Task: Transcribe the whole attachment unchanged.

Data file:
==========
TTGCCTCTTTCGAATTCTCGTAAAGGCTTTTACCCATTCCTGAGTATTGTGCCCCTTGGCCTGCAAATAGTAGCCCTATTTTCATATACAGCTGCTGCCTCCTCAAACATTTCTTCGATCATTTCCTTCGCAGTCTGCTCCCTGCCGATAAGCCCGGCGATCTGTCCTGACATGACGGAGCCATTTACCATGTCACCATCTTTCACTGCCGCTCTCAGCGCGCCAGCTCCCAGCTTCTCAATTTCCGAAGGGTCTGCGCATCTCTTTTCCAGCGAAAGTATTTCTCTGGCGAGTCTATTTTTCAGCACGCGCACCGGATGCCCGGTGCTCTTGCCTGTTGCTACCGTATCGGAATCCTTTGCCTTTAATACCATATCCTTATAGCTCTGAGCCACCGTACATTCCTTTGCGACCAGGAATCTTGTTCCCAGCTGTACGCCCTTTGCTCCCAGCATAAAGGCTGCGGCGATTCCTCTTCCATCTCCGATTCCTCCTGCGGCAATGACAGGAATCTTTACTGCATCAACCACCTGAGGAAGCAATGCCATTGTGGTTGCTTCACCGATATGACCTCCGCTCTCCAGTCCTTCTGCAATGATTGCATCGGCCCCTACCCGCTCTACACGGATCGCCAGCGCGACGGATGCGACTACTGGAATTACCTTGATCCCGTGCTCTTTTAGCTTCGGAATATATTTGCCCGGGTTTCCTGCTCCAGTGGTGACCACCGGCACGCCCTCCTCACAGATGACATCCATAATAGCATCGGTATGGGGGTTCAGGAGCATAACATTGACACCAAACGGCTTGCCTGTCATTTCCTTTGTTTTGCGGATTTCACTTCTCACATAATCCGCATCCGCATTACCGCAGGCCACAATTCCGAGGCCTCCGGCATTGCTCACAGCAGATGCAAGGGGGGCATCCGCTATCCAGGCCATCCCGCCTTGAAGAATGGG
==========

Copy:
TTGCCTCTTTCGAATTCTCGTAAAGGCTTTTACCCATTCCTGAGTATTGTGCCCCTTGGCCTGCAAATAGTAGCCCTATTTTCATATACAGCTGCTGCCTCCTCAAACATTTCTTCGATCATTTCCTTCGCAGTCTGCTCCCTGCCGATAAGCCCGGCGATCTGTCCTGACATGACGGAGCCATTTACCATGTCACCATCTTTCACTGCCGCTCTCAGCGCGCCAGCTCCCAGCTTCTCAATTTCCGAAGGGTCTGCGCATCTCTTTTCCAGCGAAAGTATTTCTCTGGCGAGTCTATTTTTCAGCACGCGCACCGGATGCCCGGTGCTCTTGCCTGTTGCTACCGTATCGGAATCCTTTGCCTTTAATACCATATCCTTATAGCTCTGAGCCACCGTACATTCCTTTGCGACCAGGAATCTTGTTCCCAGCTGTACGCCCTTTGCTCCCAGCATAAAGGCTGCGGCGATTCCTCTTCCATCTCCGATTCCTCCTGCGGCAATGACAGGAATCTTTACTGCATCAACCACCTGAGGAAGCAATGCCATTGTGGTTGCTTCACCGATATGACCTCCGCTCTCCAGTCCTTCTGCAATGATTGCATCGGCCCCTACCCGCTCTACACGGATCGCCAGCGCGACGGATGCGACTACTGGAATTACCTTGATCCCGTGCTCTTTTAGCTTCGGAATATATTTGCCCGGGTTTCCTGCTCCAGTGGTGACCACCGGCACGCCCTCCTCACAGATGACATCCATAATAGCATCGGTATGGGGGTTCAGGAGCATAACATTGACACCAAACGGCTTGCCTGTCATTTCCTTTGTTTTGCGGATTTCACTTCTCACATAATCCGCATCCGCATTACCGCAGGCCACAATTCCGAGGCCTCCGGCATTGCTCACAGCAGATGCAAGGGGGGCATCCGCTATCCAGGCCATCCCGCCTTGAAGAATGGG